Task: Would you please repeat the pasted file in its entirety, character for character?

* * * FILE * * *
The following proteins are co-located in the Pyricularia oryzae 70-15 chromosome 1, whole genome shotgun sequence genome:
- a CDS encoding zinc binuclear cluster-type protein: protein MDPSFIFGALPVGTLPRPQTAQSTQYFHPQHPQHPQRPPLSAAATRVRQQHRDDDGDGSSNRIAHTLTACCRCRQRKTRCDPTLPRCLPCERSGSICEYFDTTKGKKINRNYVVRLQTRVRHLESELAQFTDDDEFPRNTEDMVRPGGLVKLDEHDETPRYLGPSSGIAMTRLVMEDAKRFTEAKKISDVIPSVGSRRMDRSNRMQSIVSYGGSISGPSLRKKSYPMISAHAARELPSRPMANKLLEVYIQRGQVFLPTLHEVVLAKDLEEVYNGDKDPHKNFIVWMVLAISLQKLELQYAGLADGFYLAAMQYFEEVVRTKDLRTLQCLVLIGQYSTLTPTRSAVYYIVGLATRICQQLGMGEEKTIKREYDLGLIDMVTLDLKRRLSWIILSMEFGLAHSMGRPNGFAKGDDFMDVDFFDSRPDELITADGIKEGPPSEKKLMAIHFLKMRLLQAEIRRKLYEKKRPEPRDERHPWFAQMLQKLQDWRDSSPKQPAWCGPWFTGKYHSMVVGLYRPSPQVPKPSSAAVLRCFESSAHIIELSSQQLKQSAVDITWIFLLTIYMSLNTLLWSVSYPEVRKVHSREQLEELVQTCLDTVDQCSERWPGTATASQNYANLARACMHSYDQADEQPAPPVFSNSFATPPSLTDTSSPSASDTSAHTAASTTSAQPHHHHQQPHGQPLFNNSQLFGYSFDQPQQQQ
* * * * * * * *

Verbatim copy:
The following proteins are co-located in the Pyricularia oryzae 70-15 chromosome 1, whole genome shotgun sequence genome:
- a CDS encoding zinc binuclear cluster-type protein: protein MDPSFIFGALPVGTLPRPQTAQSTQYFHPQHPQHPQRPPLSAAATRVRQQHRDDDGDGSSNRIAHTLTACCRCRQRKTRCDPTLPRCLPCERSGSICEYFDTTKGKKINRNYVVRLQTRVRHLESELAQFTDDDEFPRNTEDMVRPGGLVKLDEHDETPRYLGPSSGIAMTRLVMEDAKRFTEAKKISDVIPSVGSRRMDRSNRMQSIVSYGGSISGPSLRKKSYPMISAHAARELPSRPMANKLLEVYIQRGQVFLPTLHEVVLAKDLEEVYNGDKDPHKNFIVWMVLAISLQKLELQYAGLADGFYLAAMQYFEEVVRTKDLRTLQCLVLIGQYSTLTPTRSAVYYIVGLATRICQQLGMGEEKTIKREYDLGLIDMVTLDLKRRLSWIILSMEFGLAHSMGRPNGFAKGDDFMDVDFFDSRPDELITADGIKEGPPSEKKLMAIHFLKMRLLQAEIRRKLYEKKRPEPRDERHPWFAQMLQKLQDWRDSSPKQPAWCGPWFTGKYHSMVVGLYRPSPQVPKPSSAAVLRCFESSAHIIELSSQQLKQSAVDITWIFLLTIYMSLNTLLWSVSYPEVRKVHSREQLEELVQTCLDTVDQCSERWPGTATASQNYANLARACMHSYDQADEQPAPPVFSNSFATPPSLTDTSSPSASDTSAHTAASTTSAQPHHHHQQPHGQPLFNNSQLFGYSFDQPQQQQ